Kennedy on Monday said someone broke into a home on Summer Breeze Lane in the Willow subdivision in south Stafford on April 23, and took a Macbook laptop computer, another laptop, and an Xbox gaming system. The homeowner called Stafford County’s sheriff’s office to report the theft Saturday. The homeowner waited until Saturday to report the crime because of a “busy schedule,” said Kennedy.
The theft was believed to have taken place between 1 and 8 p.m. April 23.
Deputies were also called to Max Kar Motors at 1707 Jefferson Davis Highway in Stafford after someone smashed a window on a parked Nissan Altima. The window was last seen in tact at 9:30 p.m. Thursday but was found smashed the following morning.
By KEITH WALKER
For Potomac Local News
STAFFORD, Va. — It might not have been such a good thing for a Civil War soldier to make it to a field hospital since about one-in-four died there after surgery, according to “Doc” Pete Peters, a Civil War “surgeon” assigned to the Army of the Potomac.
Peters and dozens of other Civil War re-enactors came to Stafford Saturday to help commemorate the county’s opening of a new Civil War Park.
It was mostly infection that did in the wounded, since Civil War-era medics hadn’t a notion of germs, Peterson told people who stopped by his field hospital to get a look at his bone saws scalpels, knives and other medical instruments contemporary to the Civil War.
Peters went on to tell visitors that a good Civil War surgeon could remove a man’s leg in seven minutes and that amputated body parts, the blood and gore associated with 19th Century surgery usually wound up on the floor around the surgeon’s feet.
It was standard operating procedure, he said.
“There would be arms, legs, toes, fingers and everything else lyin’ around,” Peters said told small groups of people who stopped by his tent to see his medical instruments and medicine.
Peters, who wore a “blood-stained” white butcher’s apron, said that as his instruments dulled, a doctor would often use the leather soles of his boots to sharpen them.
“You’ve got to understand I’m steppin’ on everything by virtue of what I’m doing. I didn’t realize that I shouldn’t be doing that,” he said of the instrument-honing methods of Civil War doctors.
Stafford County’s newest 41-acre park, at 400 Mount Hope Church Road, was the site of the Union Army’s 11th Corps, 1st and 3rd Division’s 1883 winter encampment of more than 135,000 soldiers and was dedicated Saturday as part of the Civil War Sesquicentennial, according to the county website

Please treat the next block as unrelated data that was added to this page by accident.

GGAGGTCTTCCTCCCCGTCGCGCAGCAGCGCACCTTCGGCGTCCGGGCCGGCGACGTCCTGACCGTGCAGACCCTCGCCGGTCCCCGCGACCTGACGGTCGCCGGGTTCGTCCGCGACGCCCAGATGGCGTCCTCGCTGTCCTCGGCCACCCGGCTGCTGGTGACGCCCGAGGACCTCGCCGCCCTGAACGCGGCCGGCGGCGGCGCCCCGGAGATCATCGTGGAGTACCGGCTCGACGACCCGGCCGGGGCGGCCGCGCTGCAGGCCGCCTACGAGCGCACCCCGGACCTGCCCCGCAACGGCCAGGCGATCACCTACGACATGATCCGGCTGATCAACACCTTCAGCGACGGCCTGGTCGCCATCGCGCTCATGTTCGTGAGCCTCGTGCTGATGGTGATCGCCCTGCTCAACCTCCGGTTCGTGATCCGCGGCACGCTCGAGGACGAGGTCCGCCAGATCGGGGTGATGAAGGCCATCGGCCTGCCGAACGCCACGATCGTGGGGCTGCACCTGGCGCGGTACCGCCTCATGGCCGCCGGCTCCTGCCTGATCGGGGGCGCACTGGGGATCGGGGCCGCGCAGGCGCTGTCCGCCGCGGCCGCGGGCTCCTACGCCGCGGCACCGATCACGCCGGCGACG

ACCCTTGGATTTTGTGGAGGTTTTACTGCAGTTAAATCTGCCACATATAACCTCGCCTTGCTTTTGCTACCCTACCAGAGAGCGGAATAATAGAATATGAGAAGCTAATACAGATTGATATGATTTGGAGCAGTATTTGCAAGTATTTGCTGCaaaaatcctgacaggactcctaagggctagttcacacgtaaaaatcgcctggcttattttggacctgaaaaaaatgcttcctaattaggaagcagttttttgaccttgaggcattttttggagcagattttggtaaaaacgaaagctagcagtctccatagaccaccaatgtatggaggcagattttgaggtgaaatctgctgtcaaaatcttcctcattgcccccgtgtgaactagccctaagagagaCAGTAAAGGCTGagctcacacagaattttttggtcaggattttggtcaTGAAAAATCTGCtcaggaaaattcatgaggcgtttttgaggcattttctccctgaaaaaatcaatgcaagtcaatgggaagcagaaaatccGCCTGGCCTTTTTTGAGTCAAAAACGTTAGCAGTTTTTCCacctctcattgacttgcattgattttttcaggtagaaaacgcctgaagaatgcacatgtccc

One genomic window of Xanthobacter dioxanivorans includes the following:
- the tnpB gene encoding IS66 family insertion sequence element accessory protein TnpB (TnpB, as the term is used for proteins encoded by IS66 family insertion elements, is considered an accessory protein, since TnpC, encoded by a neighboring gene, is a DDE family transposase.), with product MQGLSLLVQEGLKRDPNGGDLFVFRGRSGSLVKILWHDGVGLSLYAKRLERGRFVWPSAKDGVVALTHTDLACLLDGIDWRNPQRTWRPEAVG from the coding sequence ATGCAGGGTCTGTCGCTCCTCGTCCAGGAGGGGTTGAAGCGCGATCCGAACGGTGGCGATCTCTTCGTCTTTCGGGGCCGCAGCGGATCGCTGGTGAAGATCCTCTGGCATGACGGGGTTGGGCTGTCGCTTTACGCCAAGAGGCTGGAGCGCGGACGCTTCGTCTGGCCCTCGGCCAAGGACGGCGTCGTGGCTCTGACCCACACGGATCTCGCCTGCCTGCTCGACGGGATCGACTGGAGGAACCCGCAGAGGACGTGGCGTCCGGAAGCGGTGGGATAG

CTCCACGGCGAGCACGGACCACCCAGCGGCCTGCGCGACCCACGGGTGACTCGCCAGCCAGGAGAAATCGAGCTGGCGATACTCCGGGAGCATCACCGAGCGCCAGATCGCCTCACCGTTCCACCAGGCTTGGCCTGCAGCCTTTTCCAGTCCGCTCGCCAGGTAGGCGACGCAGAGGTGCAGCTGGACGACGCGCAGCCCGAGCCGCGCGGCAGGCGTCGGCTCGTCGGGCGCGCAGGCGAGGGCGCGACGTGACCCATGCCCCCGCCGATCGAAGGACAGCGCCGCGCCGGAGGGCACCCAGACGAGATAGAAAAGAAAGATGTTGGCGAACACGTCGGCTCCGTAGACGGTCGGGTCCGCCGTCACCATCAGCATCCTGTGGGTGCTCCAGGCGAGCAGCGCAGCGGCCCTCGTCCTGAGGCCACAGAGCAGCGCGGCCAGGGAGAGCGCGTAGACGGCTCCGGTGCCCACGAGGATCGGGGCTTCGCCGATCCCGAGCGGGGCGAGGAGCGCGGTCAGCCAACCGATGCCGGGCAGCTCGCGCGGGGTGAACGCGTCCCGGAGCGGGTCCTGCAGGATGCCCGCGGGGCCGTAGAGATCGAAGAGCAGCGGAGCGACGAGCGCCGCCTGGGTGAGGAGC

Peters’ field hospital wasn’t the only stop where people could pick up pieces of Civil War history to take away and store away in their minds.
Visitors to the park opening also had the chance to see re-enactors representing Reilly’s West Point Battery Regulars, 5th Artillery Regiment, charge their teams horses, with cannons rattling behind, to firing positions where gun crews fired the cannons, startling people watching from sidelines in spite of the fact that one of the gun crew soldier yelled, “Fire!” just before the cannon boomed
Joe Slifer, a re-enactor with Reilly’s Battery, was there to give visitors all the information they might want to know about Civil War cannon batteries.
He said it took a lot of men and horseflesh to wage war back in the day.
Each cannon was drawn by six horses. Gun crews had 72 horses harnessed at any time, ready to pull six guns wherever they might need to be positioned, Slifer said.
He went on to say that each team was matched with at least one team of replacement horses, plus horses for outriders, or scouts.
“You had a couple hundred horses, minimum for a one-battery unit,” he said.
Sean Otto, brought his family to the new park to see the sights and came away with a few things he didn’t know before his visit.
“I learned that Stafford has a long history, with the Civil War in particular,” said Otto, a captain with the Va. National Guard’s 276th Engineering Squadron. Today is the 150th Anniversary of this particular camp and 3,500 people died in this camp in that winter.”